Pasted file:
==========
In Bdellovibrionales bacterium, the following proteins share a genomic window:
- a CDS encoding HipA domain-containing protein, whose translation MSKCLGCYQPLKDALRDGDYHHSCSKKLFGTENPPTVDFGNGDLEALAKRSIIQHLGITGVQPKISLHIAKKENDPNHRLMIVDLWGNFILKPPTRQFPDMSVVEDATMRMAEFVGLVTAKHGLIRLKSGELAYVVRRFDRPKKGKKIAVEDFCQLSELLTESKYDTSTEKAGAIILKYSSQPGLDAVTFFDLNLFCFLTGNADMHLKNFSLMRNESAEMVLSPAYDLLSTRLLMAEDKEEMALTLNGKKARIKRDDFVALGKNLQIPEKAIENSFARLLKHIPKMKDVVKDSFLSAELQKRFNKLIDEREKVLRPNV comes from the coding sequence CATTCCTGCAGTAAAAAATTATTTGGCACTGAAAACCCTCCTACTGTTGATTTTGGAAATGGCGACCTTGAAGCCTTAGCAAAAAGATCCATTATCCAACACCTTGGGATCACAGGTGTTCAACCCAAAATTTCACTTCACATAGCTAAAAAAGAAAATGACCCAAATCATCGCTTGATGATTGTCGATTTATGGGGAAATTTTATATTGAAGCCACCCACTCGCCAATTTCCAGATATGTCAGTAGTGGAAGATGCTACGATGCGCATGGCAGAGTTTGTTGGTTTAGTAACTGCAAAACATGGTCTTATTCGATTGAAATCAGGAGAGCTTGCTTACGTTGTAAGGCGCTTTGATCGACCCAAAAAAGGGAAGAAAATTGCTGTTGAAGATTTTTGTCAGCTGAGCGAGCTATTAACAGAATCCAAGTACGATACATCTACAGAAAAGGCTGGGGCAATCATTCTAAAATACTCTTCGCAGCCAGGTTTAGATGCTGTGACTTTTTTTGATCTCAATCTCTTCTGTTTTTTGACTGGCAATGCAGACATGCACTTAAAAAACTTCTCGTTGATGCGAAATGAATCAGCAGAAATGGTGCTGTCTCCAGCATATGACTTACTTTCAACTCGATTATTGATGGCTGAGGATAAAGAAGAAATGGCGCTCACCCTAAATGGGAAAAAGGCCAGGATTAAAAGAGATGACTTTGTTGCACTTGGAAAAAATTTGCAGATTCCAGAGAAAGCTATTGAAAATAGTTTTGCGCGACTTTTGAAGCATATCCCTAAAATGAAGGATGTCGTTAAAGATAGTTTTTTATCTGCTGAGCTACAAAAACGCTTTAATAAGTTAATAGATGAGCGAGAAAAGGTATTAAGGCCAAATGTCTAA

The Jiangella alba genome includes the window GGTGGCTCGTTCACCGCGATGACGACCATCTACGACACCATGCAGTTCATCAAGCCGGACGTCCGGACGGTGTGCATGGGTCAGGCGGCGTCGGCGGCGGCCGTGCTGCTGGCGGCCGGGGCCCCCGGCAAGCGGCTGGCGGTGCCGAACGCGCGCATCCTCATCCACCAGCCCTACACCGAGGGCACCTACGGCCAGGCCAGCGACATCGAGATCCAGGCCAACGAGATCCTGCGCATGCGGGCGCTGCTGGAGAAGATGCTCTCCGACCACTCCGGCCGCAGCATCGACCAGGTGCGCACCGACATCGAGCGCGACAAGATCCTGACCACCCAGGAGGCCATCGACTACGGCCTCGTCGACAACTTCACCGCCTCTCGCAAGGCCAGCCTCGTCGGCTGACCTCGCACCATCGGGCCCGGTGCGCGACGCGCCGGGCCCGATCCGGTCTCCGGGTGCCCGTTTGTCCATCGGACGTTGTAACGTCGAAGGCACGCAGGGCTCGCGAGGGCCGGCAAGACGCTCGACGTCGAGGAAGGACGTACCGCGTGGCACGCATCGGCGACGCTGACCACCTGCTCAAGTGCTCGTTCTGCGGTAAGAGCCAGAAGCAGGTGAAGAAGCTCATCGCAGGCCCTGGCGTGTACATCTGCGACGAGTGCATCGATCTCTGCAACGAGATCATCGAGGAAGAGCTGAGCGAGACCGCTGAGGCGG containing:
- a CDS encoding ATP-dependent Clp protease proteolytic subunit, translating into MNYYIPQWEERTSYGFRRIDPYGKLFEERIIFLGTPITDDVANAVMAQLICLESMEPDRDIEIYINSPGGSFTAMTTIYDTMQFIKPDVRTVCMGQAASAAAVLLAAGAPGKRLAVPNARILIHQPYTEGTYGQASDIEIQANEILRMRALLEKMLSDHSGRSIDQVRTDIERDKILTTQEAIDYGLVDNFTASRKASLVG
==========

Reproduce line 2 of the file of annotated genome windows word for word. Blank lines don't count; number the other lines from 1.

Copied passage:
- a CDS encoding HipA domain-containing protein, whose translation MSKCLGCYQPLKDALRDGDYHHSCSKKLFGTENPPTVDFGNGDLEALAKRSIIQHLGITGVQPKISLHIAKKENDPNHRLMIVDLWGNFILKPPTRQFPDMSVVEDATMRMAEFVGLVTAKHGLIRLKSGELAYVVRRFDRPKKGKKIAVEDFCQLSELLTESKYDTSTEKAGAIILKYSSQPGLDAVTFFDLNLFCFLTGNADMHLKNFSLMRNESAEMVLSPAYDLLSTRLLMAEDKEEMALTLNGKKARIKRDDFVALGKNLQIPEKAIENSFARLLKHIPKMKDVVKDSFLSAELQKRFNKLIDEREKVLRPNV comes from the coding sequence CATTCCTGCAGTAAAAAATTATTTGGCACTGAAAACCCTCCTACTGTTGATTTTGGAAATGGCGACCTTGAAGCCTTAGCAAAAAGATCCATTATCCAACACCTTGGGATCACAGGTGTTCAACCCAAAATTTCACTTCACATAGCTAAAAAAGAAAATGACCCAAATCATCGCTTGATGATTGTCGATTTATGGGGAAATTTTATATTGAAGCCACCCACTCGCCAATTTCCAGATATGTCAGTAGTGGAAGATGCTACGATGCGCATGGCAGAGTTTGTTGGTTTAGTAACTGCAAAACATGGTCTTATTCGATTGAAATCAGGAGAGCTTGCTTACGTTGTAAGGCGCTTTGATCGACCCAAAAAAGGGAAGAAAATTGCTGTTGAAGATTTTTGTCAGCTGAGCGAGCTATTAACAGAATCCAAGTACGATACATCTACAGAAAAGGCTGGGGCAATCATTCTAAAATACTCTTCGCAGCCAGGTTTAGATGCTGTGACTTTTTTTGATCTCAATCTCTTCTGTTTTTTGACTGGCAATGCAGACATGCACTTAAAAAACTTCTCGTTGATGCGAAATGAATCAGCAGAAATGGTGCTGTCTCCAGCATATGACTTACTTTCAACTCGATTATTGATGGCTGAGGATAAAGAAGAAATGGCGCTCACCCTAAATGGGAAAAAGGCCAGGATTAAAAGAGATGACTTTGTTGCACTTGGAAAAAATTTGCAGATTCCAGAGAAAGCTATTGAAAATAGTTTTGCGCGACTTTTGAAGCATATCCCTAAAATGAAGGATGTCGTTAAAGATAGTTTTTTATCTGCTGAGCTACAAAAACGCTTTAATAAGTTAATAGATGAGCGAGAAAAGGTATTAAGGCCAAATGTCTAA